When we were first married it seemed the market was flooded with 'factory equipment' that was now no longer in use. Mainly dealing with the cloth trade. New machinery had made the large wooden bobbins and shuttles now obsolete and they could be bought for pennies.
Beloved once brought home a number of wooden bobbins, and fixed them together - one on top of each other - then threaded electrical wiring up the hole in he centre, fixed a bulb socket on top and with an added lampshade made a standard lamp.
When me moved to Leeds (closer to the weaving/cloth region) there were many items made from bobbins and various other weaving equipment. Below I show one that I bought and it has been in constant use ever since. You can see it in the picture below - this a short 'stumpy' bobbin that had holes drilled into the top and bottom 'ring'. The raised bit in the centre is an egg timer (shown in the next photo). I have removed some eggs so you can see it more clearly.
This is the egg timer that lifts out from the centre hole of the above, although have to say I rarely (if ever) find I need to use an egg timer. The time it takes to boil an egg is dependent upon its size and also its freshness. So I usually boil an egg for three minutes, then lift it from the boiling water with a slotted spoon and start counting. If the surface water dries off in 7 seconds then the egg is soft-boiled to my liking. If it takes longer the egg is put back into the simmering water for another minute (or two accordingly).
At least half of the eggs in the mixed-size box were over medium weight, some classed as 'large', only one was small - this one seen perched on top of the egg timer in the middle.
Now although it usually doesn't matter what size egg is used in many dishes, with some - such as when making meringue or certain cake-baking - we should always use medium eggs unless otherwise stated or the balance of ingredients can be thrown out of kilter.
Larger eggs I tend to use for making quiches, omelettes, hard-boiled eggs etc where the egg is used as a protein substitute for meat. Medium eggs used in baking and other dishes, the smallest eggs used for glazing or coating. As the latest (and now favourite) way to make Yorkshire Puddings is to use the same measure of eggs, milk and flour (beaten together), when we wish to make less (maybe three individual 'Yorkies' instead of four) then using a small egg (even a bantam's egg) makes sense.
At one time we could go and buy eggs that had been sized into (I think) at least 5 or 6 different 'grades' and it was possible to buy quite small hens eggs. Not today, we are lucky to find anything below a medium (unless occasionally in a box of 'mixed') and now that the new ruling is for larger size cages for laying hens, and more room for the barn hens, we have been told to expect egg prices to rise considerably. Perhaps it might be a good idea to keep bantams so we can always have small eggs to use, and just use more (by weight) as necessary.
Something else I did yesterday was re-assess my storage. Most of the time I keep all my baking tins together on a shelf in the larder, but decided it made more sense to keep my loaf tins at the side of the bread-machine so that they were instantly to hand when I needed them (I make the bread dough in the machine and then bake the loaf in a tin in the oven as it makes a better shape loaf with slices that fit into our toaster). On the shelf at the side of the bread machine is a wooden 'bread-bin' (made by our son when he was at school some 40 years ago), and in this I keep all my bread 'mixes' and a jar of yeast sachets.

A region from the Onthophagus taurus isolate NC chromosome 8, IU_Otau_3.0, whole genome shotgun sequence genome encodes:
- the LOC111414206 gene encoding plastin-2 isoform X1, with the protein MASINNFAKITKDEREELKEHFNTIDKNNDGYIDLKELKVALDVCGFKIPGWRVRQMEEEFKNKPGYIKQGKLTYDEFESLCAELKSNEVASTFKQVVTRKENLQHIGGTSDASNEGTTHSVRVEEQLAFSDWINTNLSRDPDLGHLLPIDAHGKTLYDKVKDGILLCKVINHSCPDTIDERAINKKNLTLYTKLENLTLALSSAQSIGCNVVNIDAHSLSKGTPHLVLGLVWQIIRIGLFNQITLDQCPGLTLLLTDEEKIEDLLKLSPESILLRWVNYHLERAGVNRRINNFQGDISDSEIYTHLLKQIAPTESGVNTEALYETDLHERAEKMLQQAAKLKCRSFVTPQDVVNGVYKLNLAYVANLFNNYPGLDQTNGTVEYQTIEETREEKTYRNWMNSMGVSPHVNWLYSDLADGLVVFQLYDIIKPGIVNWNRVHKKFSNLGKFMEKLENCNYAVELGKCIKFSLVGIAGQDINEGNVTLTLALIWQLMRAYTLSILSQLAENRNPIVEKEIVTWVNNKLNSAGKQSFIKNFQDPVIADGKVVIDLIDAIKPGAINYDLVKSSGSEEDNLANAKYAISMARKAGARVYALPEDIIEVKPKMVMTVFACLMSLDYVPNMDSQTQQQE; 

Cleaned tins that are usually used in the oven (roasting tins etc) were placed in our smaller (lower) oven as a sensible storage place, and the flat baking sheets placed on top of the little set of drawers that fits under one end of the kitchen table - with a few inches gap at the top). The rest of the baking tins are still in the larder on the shelf under the 'baking' ingredients (flour, raising agents, ground almonds, flavourings, caster sugar etc...).
Think I mentioned recently that all jam-making 'needs' (thermometer, labels, funnel for filling jars, waxed circles, etc are now all kept in my 'jam-pan', this sitting on another shelf. Empty jars with their lids are kept together in a large cool-box for want of anywhere else to keep them (but if necessary they could go into a box and kept in the garage I suppose, but that would mean me walking further to fetch them. How lazy am I?
It is not laziness but the need to cut down 'preparation' time that matters to me for - like most people - even though we may love cooking, there are times when time is short or we know we should make something but don't feel inclined to take the time UNLESS half the job has already been done. Even finding the necessary equipment can often take more time than the actual 'making', especially when we have forgotten where we put things in the first place. So now everything is finding its rightful place (the most convenient for me) and so I hope they remain there (unless B gets his hands on one or t'other, then it is 'hunt the thimble' time again).
Another warm and sunny day tempted me outside again yesterday. Part of the day was spent tidying up the garden. Found a use for a low oblong bench that B made to hold a TV once. It has a loose, slatted top and we never use it now (we put it in the front lobby where I found piles of junk mail on top (why doesn't B throw that away - he throws away all other papers, even the ones I wish to keep, I need to keep the important ones in 'my' drawer of the filing cabinet).
Anyway, took the bench outside, put it under the conservatory window by the back door, placed the recent (and deeper than usual) D.R. polystyrene box on top (it was EXACTLY the right length) and began filling it with compost from one of last year's vegetable 'sacks'. Will add some of the 'processed' farmyard manure bought recently, and then top with some potting compost. Then in a few weeks it will be ready for planting. Being north-facing need to protect from frost if necessary, but easily done for I still have the polystyrene lid, and when necessary this can be propped against the front of the box against supporting sticks in the corners to protect from the cold.